In the course of our dissertation assistance and statistical consulting with clients, we find that many are under the impression that systematic review and meta-analysis are one and the same; however, it’s more accurate to say that meta-analysis is a subset of systematic review. As pointed out above, not all systematic reviews include meta-analysis, but for the sake of quality, all meta-analysis studies should be conducted within studies that follow a systematic review design. This is because “systematic review” refers to the larger, transparent process detailed in the PRISMA guidelines, which are the elements that make systematic reviews such high-quality studies.  

Although systematic review refers to the research approach more broadly, meta-analysis is much more specific. Meta-analysis refers to statistical analysis techniques that are used to analyze the pooled results of multiple quantitative studies that have the same topic and focus (i.e., same population, independent variables, dependent variables). To conduct this statistical analysis, you need to transform the results of the studies in the sample so that it is possible to determine overall effect size, confidence intervals, and degree of heterogeneity. When assisting our statistical consulting clients, our statisticians also provide forest plots to visualize the results.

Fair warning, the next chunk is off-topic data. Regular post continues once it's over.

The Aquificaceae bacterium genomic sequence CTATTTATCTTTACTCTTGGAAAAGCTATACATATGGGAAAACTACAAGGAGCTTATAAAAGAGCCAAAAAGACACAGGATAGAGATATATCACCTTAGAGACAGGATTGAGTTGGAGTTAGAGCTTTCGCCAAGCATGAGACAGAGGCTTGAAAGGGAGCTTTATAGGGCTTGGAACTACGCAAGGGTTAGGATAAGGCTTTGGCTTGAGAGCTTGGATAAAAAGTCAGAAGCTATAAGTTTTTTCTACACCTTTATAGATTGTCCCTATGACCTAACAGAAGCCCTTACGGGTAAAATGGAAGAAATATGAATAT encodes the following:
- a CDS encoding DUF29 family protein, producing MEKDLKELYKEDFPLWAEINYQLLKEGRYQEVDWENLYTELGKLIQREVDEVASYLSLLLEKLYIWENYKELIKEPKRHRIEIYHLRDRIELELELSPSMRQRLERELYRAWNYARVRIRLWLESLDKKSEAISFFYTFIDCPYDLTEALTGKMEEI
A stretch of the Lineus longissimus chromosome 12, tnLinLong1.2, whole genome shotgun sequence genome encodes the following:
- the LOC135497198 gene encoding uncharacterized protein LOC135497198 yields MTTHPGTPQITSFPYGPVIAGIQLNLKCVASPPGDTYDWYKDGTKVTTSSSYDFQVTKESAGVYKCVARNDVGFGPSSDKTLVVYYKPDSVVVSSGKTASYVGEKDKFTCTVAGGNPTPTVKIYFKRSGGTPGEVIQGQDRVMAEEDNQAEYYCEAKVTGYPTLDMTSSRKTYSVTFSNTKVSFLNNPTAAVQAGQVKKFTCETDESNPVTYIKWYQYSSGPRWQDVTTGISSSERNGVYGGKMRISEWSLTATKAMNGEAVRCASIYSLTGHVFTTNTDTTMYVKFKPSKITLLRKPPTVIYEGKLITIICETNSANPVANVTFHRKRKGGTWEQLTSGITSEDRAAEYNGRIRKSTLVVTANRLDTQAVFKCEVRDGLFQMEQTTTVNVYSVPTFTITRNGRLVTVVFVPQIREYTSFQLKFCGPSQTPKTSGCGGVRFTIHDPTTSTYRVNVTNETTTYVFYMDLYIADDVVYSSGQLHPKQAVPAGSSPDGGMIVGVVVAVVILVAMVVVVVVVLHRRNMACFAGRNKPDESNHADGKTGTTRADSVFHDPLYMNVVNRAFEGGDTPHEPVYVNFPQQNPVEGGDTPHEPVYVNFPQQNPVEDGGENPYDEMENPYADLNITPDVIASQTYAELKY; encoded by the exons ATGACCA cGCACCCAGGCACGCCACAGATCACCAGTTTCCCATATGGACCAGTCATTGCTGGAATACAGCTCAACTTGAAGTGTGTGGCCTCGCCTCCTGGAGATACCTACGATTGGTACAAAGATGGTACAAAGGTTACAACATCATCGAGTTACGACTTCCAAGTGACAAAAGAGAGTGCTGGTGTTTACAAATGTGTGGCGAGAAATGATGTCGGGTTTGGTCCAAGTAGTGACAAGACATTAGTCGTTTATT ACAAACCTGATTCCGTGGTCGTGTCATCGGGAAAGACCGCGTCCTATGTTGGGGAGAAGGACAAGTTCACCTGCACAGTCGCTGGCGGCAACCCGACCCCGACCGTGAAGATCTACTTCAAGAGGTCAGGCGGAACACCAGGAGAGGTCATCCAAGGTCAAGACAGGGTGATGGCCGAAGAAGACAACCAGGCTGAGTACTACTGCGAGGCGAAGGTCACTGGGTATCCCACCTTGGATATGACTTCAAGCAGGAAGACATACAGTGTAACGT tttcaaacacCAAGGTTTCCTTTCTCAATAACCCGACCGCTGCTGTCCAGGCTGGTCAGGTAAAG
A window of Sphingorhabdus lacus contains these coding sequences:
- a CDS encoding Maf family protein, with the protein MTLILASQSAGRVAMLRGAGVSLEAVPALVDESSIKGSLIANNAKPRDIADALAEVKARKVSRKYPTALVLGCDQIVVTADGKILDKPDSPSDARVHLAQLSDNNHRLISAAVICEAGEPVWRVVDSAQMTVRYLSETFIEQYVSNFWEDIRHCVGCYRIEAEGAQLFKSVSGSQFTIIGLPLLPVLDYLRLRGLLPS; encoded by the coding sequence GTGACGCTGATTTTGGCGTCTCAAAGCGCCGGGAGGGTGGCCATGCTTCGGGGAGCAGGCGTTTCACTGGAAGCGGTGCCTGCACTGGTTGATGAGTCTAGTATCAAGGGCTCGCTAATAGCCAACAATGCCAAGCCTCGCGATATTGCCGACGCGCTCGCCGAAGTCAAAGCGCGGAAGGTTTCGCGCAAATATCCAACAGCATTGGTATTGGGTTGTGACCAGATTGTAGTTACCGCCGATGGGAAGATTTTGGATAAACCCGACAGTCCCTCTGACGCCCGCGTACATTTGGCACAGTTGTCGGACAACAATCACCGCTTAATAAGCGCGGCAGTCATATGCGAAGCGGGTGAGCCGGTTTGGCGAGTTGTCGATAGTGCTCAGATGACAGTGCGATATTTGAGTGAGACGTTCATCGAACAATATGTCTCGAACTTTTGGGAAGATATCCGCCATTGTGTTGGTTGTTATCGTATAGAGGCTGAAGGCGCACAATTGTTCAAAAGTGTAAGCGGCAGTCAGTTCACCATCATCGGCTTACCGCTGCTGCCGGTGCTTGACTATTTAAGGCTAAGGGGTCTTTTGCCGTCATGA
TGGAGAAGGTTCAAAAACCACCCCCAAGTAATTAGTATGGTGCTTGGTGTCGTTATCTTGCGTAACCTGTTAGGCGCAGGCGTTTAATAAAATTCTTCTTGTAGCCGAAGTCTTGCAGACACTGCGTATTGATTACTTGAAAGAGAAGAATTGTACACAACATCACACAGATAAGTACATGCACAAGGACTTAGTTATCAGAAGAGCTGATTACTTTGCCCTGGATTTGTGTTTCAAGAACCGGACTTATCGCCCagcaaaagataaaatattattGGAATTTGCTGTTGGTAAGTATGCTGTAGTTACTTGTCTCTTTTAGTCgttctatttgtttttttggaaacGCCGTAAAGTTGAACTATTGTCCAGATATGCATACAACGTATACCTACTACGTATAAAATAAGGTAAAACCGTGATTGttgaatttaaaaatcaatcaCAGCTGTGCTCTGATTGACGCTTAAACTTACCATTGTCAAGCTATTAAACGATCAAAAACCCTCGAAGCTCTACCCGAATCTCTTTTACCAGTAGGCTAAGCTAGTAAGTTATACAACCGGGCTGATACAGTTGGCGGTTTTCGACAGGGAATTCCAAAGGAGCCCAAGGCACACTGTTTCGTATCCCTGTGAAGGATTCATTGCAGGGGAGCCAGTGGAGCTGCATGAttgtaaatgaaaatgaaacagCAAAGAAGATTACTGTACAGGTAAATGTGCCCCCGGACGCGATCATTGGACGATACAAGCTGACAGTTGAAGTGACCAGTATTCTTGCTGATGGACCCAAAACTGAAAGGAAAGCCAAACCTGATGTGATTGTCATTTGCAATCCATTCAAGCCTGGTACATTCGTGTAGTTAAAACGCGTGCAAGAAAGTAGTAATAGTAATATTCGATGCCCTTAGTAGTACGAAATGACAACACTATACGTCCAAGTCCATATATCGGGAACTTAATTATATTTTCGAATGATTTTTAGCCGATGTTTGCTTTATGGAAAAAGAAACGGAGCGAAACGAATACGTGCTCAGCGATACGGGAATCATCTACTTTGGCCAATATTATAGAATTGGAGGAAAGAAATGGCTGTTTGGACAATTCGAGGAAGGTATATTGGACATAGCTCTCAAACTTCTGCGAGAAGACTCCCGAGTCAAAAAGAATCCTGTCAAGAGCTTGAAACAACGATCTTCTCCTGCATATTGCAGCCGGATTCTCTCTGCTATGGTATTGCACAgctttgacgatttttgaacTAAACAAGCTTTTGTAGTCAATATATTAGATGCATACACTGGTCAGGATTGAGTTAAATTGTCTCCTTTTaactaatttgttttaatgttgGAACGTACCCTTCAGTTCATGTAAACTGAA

Steps for Conducting Systematic Review and Meta-Analysis

Again, the step-by-step, transparent process of the systematic review is what lends it such quality, and in our work with dissertation consulting clients, we progress through a series of steps to generate a viable idea for a study and to bring the study to fruition. For systematic reviews and meta-analyses, we generally move through the following phases:

Phase 1: Develop Review Question(s)